Recent advances in tumor immunology have led to novel immune-based therapeutics, extending patient lives and in some cases resulting in permanent cures. These drugs block inhibitory receptors on cytotoxic CD8 T cells, leading to enhanced activation and tumor destruction. However, many tumors lack relevant antigens, or lose MHC I molecules, which are needed for displaying tumor antigens to CD8 T cells. Therefore, knowledge of how the immune system can be mobilized to kill MHC-deficient, CD8 T cell-resistant tumors is needed to address this potential escape mechanism and design next generation immunotherapies. Recently, intratumoral injection (IT) of STING-activating cyclic-di-nucleotides (CDNs) was shown to trigger CD8-dependent tumor rejection. Interestingly, my research shows that CDN injections also trigger rejection of MHC-deficient tumors in a CD8 T cell-independent process. Preliminary data show that Natural Killer (NK) and CD4 T cells mediate tumor rejection. Thus, CDNs may be used to uncover novel mechanisms of immune activation that lead to tumor destruction. This proposal aims to understand the CDN-induced rejection of MHC- deficient tumors by NK and CD4 T cells, with the ultimate aim of amplifying these forms of tumor rejection.
In Aim 1, the mechanism of NK-dependent rejection will be established. The mechanism of action of the type-I interferon receptor (IFNAR) in CDN-induced NK activation will be determined using neutralizing antibodies and cell-specific knockout mice. The roles of IFNAR-dependent NK-activating cytokines will also be addressed. NK-mediated antitumor effector mechanisms will be assessed with Prf1-/-, IFN?-/-, and T cell- deficient Rag2-/- mice. Tumor cells will be engineered using CRISPR-Cas9 to lack the IFN?R, Fas, and other known NK-activating ligands and death receptors, to determine their roles and sites of action.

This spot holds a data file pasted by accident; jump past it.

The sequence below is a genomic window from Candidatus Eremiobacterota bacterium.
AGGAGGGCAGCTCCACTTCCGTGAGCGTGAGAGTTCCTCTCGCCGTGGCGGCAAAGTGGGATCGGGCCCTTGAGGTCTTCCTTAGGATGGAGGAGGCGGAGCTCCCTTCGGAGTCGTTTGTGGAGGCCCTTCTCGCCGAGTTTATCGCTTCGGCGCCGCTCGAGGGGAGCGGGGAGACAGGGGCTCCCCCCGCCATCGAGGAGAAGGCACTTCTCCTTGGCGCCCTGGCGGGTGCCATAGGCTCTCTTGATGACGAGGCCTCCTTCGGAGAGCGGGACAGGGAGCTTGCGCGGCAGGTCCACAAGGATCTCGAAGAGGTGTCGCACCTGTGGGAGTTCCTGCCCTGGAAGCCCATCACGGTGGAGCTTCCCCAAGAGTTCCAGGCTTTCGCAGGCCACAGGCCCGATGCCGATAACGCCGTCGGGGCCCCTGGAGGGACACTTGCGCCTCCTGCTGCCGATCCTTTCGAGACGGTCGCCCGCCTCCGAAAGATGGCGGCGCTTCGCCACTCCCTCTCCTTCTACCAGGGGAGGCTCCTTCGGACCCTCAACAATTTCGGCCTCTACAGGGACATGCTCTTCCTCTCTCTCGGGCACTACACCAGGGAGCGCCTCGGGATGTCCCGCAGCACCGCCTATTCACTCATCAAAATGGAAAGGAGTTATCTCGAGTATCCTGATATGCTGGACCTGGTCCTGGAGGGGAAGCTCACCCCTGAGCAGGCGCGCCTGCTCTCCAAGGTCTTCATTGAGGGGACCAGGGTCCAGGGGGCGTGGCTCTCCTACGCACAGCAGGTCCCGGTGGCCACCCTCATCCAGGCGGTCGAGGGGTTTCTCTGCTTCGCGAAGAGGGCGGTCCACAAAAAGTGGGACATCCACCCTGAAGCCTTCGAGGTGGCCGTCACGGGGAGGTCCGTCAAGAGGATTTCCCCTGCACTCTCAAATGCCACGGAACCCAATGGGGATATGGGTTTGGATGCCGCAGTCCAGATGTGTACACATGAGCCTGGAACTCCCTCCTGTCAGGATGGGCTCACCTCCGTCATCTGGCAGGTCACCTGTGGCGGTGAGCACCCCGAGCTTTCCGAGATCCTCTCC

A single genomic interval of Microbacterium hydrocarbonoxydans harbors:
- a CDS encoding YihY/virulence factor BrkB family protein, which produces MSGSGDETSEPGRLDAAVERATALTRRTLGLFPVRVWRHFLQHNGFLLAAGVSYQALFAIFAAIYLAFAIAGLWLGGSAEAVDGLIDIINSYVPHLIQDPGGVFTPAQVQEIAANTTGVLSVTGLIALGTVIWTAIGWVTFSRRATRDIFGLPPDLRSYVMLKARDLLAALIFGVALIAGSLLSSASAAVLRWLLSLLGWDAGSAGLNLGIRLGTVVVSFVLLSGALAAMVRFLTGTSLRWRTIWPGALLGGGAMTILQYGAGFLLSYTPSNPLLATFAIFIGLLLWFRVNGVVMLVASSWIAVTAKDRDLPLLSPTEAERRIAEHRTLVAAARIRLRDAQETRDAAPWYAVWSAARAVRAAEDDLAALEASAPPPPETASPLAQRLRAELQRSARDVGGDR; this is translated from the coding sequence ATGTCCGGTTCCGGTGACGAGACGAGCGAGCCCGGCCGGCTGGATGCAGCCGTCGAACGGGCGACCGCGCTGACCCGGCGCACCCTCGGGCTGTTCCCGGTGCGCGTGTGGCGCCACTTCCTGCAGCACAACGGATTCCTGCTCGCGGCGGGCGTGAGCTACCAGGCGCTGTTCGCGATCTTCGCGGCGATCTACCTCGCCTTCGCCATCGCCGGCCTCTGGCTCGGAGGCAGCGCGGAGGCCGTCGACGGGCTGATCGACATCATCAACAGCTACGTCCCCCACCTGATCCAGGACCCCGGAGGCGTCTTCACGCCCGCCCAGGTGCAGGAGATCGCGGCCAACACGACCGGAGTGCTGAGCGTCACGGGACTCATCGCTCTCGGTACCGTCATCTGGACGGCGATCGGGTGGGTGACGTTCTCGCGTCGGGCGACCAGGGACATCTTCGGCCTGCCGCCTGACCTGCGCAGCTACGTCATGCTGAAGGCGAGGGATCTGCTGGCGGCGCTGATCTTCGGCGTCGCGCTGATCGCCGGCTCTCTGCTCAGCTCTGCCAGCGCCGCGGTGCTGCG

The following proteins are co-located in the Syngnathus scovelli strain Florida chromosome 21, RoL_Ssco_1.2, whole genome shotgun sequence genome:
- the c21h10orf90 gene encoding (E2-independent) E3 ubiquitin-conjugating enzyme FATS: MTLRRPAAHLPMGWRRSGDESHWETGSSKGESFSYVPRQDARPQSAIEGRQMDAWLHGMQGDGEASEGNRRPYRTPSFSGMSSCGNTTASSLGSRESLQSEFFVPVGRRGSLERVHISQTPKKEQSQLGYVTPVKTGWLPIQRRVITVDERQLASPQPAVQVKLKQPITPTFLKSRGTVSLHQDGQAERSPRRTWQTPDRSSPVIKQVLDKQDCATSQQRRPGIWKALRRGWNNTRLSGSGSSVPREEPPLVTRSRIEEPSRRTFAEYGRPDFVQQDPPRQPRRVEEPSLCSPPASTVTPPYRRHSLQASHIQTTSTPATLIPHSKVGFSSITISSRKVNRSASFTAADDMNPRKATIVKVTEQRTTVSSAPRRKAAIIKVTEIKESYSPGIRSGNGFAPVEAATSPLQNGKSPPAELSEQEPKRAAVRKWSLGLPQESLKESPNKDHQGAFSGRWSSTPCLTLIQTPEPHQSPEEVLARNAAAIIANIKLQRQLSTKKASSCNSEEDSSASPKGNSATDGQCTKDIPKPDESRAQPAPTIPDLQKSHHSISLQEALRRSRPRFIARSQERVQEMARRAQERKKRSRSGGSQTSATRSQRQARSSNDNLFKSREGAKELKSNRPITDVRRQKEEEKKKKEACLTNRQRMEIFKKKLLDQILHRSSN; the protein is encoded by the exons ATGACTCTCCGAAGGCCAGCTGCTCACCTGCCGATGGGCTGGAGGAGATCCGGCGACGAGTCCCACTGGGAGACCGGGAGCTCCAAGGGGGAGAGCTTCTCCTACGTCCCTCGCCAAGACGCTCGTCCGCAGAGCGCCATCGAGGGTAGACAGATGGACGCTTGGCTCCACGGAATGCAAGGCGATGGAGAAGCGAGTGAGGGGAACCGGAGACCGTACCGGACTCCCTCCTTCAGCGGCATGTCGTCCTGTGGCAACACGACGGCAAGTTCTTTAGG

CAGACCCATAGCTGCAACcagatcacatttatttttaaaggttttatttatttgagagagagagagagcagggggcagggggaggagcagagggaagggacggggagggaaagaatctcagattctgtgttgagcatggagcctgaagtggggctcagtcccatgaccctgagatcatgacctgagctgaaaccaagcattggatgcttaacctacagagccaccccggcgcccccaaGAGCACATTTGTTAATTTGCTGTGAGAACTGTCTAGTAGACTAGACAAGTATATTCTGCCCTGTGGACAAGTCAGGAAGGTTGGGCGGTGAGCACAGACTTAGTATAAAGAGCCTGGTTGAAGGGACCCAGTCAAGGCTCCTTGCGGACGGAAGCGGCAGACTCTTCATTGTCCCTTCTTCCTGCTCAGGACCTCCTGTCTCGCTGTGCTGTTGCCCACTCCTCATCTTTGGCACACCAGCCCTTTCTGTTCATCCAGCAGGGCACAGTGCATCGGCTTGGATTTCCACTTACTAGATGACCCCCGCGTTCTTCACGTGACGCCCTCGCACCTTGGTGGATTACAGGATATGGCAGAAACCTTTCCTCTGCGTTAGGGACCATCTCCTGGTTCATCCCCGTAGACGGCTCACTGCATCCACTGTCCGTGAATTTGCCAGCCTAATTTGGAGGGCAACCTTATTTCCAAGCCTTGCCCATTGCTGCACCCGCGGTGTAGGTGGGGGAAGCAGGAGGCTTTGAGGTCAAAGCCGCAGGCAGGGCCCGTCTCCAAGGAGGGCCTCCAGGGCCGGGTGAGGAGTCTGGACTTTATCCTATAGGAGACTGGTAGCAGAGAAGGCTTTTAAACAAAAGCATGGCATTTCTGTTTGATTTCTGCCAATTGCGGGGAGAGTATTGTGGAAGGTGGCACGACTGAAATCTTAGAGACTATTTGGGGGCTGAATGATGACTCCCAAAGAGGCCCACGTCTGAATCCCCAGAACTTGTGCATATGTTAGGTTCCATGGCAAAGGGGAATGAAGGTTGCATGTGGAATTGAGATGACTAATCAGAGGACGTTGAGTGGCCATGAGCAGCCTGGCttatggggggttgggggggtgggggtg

In Aim 2, the mechanism of CD4-dependent rejection will be established. The role of IFNAR in priming CD4 T cells will be addressed using tumor-specific peptide stimulation in vitro, and cell-specific knockout mice in vivo. Antitumor CD4 T cell effector mechanisms will be addressed using Prf1-/-, IFN?-/-, and NK-deficient NKDTA mice, depleting and neutralizing antibodies, and genetically engineered tumor cells.
In Aim 3, cooperative mechanisms between NK and CD4 T cells will be established. The role of CD4 T cells in activating NK cells will be addressed using cell-depleting antibodies, add-back adoptive transfers, and NK activation assays. Roles of NK-activating molecules produced by CD4 T cells will be determined using ex vivo peptide stimulation in combination with specific neutralizing antibodies, followed by NK activation assays. The role of NK cells in activating and recruiting CD4 T cells to tumors will be assessed using cell depletion and adoptive transfer experiments followed by ex vivo CD4 peptide stimulation assays and flow cytometry of tumor cells ex vivo. This project aims to uncover how the immune system can be used to target MHC-deficient, CD8- resistant tumors with the conviction that the results will lead to the development of novel cancer therapies.

Public Health Relevance

Cancer is a leading cause of death in the United States. Recent advances in tumor immunology have lead to promising new immunotherapies designed to boost immune responses to tumors, but many cancers remain unresponsive to treatment. This research will contribute fundamental knowledge to how the immune system can be enhanced to kill tumors, leading to novel cancer treatments.

National Institute of Health (NIH)
National Cancer Institute (NCI)
Predoctoral Individual National Research Service Award (F31)
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Special Emphasis Panel (ZRG1)
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Schmidt, Michael K
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University of California Berkeley
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United States
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